The jumbled trading came after a report showed that 

Markets worldwide had already turned lower before those data releases dropped. An earlier report showed that Germany’s economy, Europe’s largest, suffered through its 

Investors had already been expecting the reports on the economy to be weak, “so the real story today for traders is earnings,” said Chris Larkin, managing director of trading and investment product at E-Trade Financial.

Thursday was the busiest day for profit reports among S&P 500 companies within the busiest week of this earnings season.

Earnings reports have mostly been better than Wall Street’s expectations so far, but they’ve been far below year-ago levels before the pandemic struck. The big companies in the S&P 500 are on track to report a nearly 38% drop for the second quarter from a year earlier, according to FactSet.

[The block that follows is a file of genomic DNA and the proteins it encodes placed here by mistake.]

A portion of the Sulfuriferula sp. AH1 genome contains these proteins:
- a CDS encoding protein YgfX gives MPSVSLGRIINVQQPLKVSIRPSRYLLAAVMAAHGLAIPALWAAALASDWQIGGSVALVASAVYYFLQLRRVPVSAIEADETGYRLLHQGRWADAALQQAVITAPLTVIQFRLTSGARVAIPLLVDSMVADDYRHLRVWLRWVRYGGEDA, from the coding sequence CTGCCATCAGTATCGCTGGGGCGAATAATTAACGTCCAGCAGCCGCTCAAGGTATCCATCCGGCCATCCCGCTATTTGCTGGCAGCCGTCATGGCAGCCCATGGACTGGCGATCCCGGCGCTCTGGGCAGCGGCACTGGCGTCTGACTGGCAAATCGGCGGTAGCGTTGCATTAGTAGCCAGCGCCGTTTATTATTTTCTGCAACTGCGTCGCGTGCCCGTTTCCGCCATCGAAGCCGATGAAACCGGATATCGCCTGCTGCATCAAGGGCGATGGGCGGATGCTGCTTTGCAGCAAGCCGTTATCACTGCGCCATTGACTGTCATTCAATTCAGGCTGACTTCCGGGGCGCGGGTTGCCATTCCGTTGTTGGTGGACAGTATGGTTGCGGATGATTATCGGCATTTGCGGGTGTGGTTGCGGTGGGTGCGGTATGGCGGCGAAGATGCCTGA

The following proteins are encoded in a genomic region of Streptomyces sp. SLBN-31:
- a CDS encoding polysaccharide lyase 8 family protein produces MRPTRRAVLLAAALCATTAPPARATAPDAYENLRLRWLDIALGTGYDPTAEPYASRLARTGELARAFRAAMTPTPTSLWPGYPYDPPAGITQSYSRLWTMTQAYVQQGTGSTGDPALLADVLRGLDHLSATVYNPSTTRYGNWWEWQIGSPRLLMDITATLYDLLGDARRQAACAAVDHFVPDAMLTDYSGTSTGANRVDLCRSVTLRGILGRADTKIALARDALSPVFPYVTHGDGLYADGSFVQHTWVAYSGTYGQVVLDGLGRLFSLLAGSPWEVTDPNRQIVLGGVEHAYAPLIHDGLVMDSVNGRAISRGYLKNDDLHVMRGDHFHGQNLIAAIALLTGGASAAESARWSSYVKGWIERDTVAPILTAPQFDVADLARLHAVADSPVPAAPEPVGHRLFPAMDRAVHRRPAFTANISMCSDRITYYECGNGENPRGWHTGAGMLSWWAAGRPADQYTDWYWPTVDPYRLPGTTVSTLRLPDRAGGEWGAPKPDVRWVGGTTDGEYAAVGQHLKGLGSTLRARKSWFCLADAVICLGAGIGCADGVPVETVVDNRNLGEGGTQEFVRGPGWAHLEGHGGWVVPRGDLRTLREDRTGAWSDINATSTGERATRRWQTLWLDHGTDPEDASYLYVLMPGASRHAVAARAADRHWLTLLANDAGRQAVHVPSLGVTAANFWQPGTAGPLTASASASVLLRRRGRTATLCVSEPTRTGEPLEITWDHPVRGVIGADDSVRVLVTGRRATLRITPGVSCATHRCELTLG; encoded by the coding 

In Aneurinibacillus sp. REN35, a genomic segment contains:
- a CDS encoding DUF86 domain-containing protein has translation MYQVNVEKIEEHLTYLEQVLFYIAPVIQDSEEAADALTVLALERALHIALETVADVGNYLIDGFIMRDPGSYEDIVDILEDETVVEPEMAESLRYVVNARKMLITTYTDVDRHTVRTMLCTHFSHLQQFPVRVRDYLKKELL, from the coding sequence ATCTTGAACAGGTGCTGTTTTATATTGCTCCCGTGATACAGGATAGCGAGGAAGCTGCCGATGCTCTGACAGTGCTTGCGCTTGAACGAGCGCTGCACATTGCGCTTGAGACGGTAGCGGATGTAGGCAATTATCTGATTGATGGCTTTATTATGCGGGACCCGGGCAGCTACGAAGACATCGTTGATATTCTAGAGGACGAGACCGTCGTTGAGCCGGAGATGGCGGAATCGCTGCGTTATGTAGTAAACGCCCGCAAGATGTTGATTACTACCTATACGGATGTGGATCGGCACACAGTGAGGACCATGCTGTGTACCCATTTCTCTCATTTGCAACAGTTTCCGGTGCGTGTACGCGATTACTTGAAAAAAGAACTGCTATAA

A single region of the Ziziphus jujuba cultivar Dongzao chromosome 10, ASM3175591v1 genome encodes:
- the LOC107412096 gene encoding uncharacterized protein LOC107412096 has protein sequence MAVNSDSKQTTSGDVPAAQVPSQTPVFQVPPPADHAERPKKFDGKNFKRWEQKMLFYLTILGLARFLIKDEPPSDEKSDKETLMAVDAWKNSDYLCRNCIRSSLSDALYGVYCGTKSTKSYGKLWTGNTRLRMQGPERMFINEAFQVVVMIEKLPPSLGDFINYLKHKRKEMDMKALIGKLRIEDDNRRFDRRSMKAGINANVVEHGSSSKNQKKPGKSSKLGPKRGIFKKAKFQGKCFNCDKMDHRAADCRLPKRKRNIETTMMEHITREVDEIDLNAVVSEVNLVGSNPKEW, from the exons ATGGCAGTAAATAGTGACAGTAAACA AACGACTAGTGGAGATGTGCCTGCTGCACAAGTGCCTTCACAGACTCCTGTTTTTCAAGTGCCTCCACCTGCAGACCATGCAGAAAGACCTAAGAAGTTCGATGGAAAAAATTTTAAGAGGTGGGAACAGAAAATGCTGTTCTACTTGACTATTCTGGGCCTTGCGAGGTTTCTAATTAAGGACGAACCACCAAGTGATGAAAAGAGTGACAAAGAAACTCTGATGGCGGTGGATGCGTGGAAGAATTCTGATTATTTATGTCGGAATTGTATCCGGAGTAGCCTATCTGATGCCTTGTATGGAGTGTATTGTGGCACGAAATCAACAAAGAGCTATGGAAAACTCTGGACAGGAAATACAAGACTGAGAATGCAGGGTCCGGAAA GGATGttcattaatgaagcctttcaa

Energy stocks had some of the market’s sharpest losses, dropping in concert with oil prices amid worries about a weaker economy. Exxon Mobil dropped 4.9%, and ConocoPhillips lost 5.8%.

Financial stocks were also weak, hurt by a drop in interest rates that reins in the profits to be made from lending. JPMorgan Chase fell 2.7%, and Citigroup lost 3.1%

On the winning end was UPS, which jumped 14.4% to a record high after reporting revenue and profits for the spring that blew past analysts’ expectations. It benefited from more people getting deliveries at home amid the pandemic.

Qualcomm rose 15.2% after it also reported stronger-than-expected quarterly results while announcing it had resolved a dispute with Huawei and signed a new license agreement.

Shortly after trading ended for the day, Amazon, Apple, Facebook, and Google’s parent company all reported bigger profits for the latest quarter than Wall Street had forecast. Apple also announced a 4-for-1 stock split.